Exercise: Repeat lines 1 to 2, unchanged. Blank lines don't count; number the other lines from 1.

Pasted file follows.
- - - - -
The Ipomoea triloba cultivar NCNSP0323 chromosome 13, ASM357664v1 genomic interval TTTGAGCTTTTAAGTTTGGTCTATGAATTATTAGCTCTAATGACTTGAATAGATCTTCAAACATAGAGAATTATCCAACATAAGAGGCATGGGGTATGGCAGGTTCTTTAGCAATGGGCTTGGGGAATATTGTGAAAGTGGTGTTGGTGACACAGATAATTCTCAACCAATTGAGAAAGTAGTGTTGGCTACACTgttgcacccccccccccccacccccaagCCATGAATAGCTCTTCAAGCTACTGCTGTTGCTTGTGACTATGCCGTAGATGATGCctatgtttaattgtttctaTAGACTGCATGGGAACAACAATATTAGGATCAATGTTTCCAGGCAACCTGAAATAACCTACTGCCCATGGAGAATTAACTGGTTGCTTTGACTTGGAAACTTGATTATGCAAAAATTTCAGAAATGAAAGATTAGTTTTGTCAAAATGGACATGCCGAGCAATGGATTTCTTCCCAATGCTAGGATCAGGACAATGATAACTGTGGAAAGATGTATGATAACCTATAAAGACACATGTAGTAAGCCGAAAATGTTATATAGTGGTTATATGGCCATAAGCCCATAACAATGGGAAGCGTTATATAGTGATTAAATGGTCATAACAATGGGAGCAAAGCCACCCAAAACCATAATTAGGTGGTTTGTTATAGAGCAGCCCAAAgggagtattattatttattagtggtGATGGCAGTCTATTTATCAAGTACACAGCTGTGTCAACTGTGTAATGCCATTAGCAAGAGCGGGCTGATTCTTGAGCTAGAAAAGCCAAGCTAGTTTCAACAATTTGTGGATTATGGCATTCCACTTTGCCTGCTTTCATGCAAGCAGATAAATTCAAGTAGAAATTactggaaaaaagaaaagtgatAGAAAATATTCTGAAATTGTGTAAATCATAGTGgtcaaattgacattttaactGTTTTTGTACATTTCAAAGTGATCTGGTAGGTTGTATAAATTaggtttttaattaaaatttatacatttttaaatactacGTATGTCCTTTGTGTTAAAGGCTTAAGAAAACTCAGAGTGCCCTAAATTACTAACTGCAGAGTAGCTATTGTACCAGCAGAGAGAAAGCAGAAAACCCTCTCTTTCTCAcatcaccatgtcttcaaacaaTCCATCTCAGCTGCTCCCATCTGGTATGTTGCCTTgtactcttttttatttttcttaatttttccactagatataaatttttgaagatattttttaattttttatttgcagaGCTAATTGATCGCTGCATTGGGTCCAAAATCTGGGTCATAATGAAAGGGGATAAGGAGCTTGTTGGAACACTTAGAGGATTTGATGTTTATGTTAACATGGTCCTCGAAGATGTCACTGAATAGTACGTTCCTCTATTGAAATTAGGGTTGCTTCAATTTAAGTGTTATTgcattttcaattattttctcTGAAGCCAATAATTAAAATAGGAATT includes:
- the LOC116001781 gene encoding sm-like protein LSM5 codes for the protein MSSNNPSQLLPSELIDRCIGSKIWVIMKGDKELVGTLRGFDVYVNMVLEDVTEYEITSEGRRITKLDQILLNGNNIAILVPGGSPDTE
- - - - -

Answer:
The Ipomoea triloba cultivar NCNSP0323 chromosome 13, ASM357664v1 genomic interval TTTGAGCTTTTAAGTTTGGTCTATGAATTATTAGCTCTAATGACTTGAATAGATCTTCAAACATAGAGAATTATCCAACATAAGAGGCATGGGGTATGGCAGGTTCTTTAGCAATGGGCTTGGGGAATATTGTGAAAGTGGTGTTGGTGACACAGATAATTCTCAACCAATTGAGAAAGTAGTGTTGGCTACACTgttgcacccccccccccccacccccaagCCATGAATAGCTCTTCAAGCTACTGCTGTTGCTTGTGACTATGCCGTAGATGATGCctatgtttaattgtttctaTAGACTGCATGGGAACAACAATATTAGGATCAATGTTTCCAGGCAACCTGAAATAACCTACTGCCCATGGAGAATTAACTGGTTGCTTTGACTTGGAAACTTGATTATGCAAAAATTTCAGAAATGAAAGATTAGTTTTGTCAAAATGGACATGCCGAGCAATGGATTTCTTCCCAATGCTAGGATCAGGACAATGATAACTGTGGAAAGATGTATGATAACCTATAAAGACACATGTAGTAAGCCGAAAATGTTATATAGTGGTTATATGGCCATAAGCCCATAACAATGGGAAGCGTTATATAGTGATTAAATGGTCATAACAATGGGAGCAAAGCCACCCAAAACCATAATTAGGTGGTTTGTTATAGAGCAGCCCAAAgggagtattattatttattagtggtGATGGCAGTCTATTTATCAAGTACACAGCTGTGTCAACTGTGTAATGCCATTAGCAAGAGCGGGCTGATTCTTGAGCTAGAAAAGCCAAGCTAGTTTCAACAATTTGTGGATTATGGCATTCCACTTTGCCTGCTTTCATGCAAGCAGATAAATTCAAGTAGAAATTactggaaaaaagaaaagtgatAGAAAATATTCTGAAATTGTGTAAATCATAGTGgtcaaattgacattttaactGTTTTTGTACATTTCAAAGTGATCTGGTAGGTTGTATAAATTaggtttttaattaaaatttatacatttttaaatactacGTATGTCCTTTGTGTTAAAGGCTTAAGAAAACTCAGAGTGCCCTAAATTACTAACTGCAGAGTAGCTATTGTACCAGCAGAGAGAAAGCAGAAAACCCTCTCTTTCTCAcatcaccatgtcttcaaacaaTCCATCTCAGCTGCTCCCATCTGGTATGTTGCCTTgtactcttttttatttttcttaatttttccactagatataaatttttgaagatattttttaattttttatttgcagaGCTAATTGATCGCTGCATTGGGTCCAAAATCTGGGTCATAATGAAAGGGGATAAGGAGCTTGTTGGAACACTTAGAGGATTTGATGTTTATGTTAACATGGTCCTCGAAGATGTCACTGAATAGTACGTTCCTCTATTGAAATTAGGGTTGCTTCAATTTAAGTGTTATTgcattttcaattattttctcTGAAGCCAATAATTAAAATAGGAATT includes:
- the LOC116001781 gene encoding sm-like protein LSM5 codes for the protein MSSNNPSQLLPSELIDRCIGSKIWVIMKGDKELVGTLRGFDVYVNMVLEDVTEYEITSEGRRITKLDQILLNGNNIAILVPGGSPDTE